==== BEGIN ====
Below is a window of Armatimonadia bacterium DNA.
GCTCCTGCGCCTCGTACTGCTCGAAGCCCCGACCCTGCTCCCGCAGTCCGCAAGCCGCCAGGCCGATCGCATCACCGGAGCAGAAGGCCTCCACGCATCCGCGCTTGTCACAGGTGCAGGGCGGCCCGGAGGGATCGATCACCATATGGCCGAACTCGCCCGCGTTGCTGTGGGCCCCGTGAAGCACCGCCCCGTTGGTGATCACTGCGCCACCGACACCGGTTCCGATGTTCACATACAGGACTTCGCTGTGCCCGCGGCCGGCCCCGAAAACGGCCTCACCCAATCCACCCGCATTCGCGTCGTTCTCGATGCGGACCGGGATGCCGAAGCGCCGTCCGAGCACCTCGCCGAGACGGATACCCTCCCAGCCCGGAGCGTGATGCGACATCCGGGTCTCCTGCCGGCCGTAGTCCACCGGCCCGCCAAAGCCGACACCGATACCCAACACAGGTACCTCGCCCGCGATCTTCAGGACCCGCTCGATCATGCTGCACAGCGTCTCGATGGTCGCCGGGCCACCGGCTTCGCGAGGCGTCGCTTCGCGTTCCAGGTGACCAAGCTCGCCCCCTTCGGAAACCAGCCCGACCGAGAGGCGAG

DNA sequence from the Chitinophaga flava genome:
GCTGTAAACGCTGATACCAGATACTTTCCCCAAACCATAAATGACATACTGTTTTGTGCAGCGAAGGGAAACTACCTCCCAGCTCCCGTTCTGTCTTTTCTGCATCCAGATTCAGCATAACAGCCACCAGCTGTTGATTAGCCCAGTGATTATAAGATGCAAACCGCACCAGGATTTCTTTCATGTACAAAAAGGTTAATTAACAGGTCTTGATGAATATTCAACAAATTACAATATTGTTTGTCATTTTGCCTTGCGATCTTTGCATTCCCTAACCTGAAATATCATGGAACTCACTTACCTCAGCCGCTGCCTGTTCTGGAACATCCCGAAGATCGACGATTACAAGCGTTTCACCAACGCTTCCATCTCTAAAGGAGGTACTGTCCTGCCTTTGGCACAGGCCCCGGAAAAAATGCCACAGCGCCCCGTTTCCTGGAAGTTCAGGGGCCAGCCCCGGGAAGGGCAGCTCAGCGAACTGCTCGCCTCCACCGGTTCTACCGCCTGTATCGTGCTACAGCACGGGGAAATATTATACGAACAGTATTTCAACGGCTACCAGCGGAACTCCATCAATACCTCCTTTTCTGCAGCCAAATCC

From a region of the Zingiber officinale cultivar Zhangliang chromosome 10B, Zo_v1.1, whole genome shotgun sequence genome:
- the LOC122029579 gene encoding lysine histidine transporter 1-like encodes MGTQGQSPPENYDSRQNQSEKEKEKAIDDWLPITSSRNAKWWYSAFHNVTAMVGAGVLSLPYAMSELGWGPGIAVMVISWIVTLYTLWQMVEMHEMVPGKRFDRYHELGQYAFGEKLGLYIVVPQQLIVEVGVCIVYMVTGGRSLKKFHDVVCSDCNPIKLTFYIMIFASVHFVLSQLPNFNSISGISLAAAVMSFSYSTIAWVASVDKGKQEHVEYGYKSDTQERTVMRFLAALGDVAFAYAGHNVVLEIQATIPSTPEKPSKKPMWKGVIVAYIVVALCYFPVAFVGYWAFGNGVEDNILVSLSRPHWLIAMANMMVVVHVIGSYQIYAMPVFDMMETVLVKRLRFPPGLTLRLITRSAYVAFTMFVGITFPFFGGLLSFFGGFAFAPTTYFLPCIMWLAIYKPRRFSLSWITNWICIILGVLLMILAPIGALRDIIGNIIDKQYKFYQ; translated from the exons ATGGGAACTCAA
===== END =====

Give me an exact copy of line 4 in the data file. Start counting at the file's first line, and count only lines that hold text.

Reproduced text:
GCTGTAAACGCTGATACCAGATACTTTCCCCAAACCATAAATGACATACTGTTTTGTGCAGCGAAGGGAAACTACCTCCCAGCTCCCGTTCTGTCTTTTCTGCATCCAGATTCAGCATAACAGCCACCAGCTGTTGATTAGCCCAGTGATTATAAGATGCAAACCGCACCAGGATTTCTTTCATGTACAAAAAGGTTAATTAACAGGTCTTGATGAATATTCAACAAATTACAATATTGTTTGTCATTTTGCCTTGCGATCTTTGCATTCCCTAACCTGAAATATCATGGAACTCACTTACCTCAGCCGCTGCCTGTTCTGGAACATCCCGAAGATCGACGATTACAAGCGTTTCACCAACGCTTCCATCTCTAAAGGAGGTACTGTCCTGCCTTTGGCACAGGCCCCGGAAAAAATGCCACAGCGCCCCGTTTCCTGGAAGTTCAGGGGCCAGCCCCGGGAAGGGCAGCTCAGCGAACTGCTCGCCTCCACCGGTTCTACCGCCTGTATCGTGCTACAGCACGGGGAAATATTATACGAACAGTATTTCAACGGCTACCAGCGGAACTCCATCAATACCTCCTTTTCTGCAGCCAAATCC